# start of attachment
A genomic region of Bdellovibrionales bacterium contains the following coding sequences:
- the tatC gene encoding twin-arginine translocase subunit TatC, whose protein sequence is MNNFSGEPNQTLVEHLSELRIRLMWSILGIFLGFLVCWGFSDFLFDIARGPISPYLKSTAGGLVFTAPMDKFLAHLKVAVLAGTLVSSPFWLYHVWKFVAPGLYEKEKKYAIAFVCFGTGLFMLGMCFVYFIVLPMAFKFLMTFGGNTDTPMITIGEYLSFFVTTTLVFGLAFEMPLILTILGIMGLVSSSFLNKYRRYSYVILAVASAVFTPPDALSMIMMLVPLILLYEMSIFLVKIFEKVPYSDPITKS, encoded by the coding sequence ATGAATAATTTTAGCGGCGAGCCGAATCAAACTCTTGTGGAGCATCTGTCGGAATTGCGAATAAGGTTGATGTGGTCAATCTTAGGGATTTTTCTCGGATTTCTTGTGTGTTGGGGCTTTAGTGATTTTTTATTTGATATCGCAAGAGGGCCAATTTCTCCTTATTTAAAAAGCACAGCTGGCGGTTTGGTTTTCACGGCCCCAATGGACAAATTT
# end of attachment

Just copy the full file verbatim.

A genomic region of Bdellovibrionales bacterium contains the following coding sequences:
- the tatC gene encoding twin-arginine translocase subunit TatC, whose protein sequence is MNNFSGEPNQTLVEHLSELRIRLMWSILGIFLGFLVCWGFSDFLFDIARGPISPYLKSTAGGLVFTAPMDKFLAHLKVAVLAGTLVSSPFWLYHVWKFVAPGLYEKEKKYAIAFVCFGTGLFMLGMCFVYFIVLPMAFKFLMTFGGNTDTPMITIGEYLSFFVTTTLVFGLAFEMPLILTILGIMGLVSSSFLNKYRRYSYVILAVASAVFTPPDALSMIMMLVPLILLYEMSIFLVKIFEKVPYSDPITKS, encoded by the coding sequence ATGAATAATTTTAGCGGCGAGCCGAATCAAACTCTTGTGGAGCATCTGTCGGAATTGCGAATAAGGTTGATGTGGTCAATCTTAGGGATTTTTCTCGGATTTCTTGTGTGTTGGGGCTTTAGTGATTTTTTATTTGATATCGCAAGAGGGCCAATTTCTCCTTATTTAAAAAGCACAGCTGGCGGTTTGGTTTTCACGGCCCCAATGGACAAATTT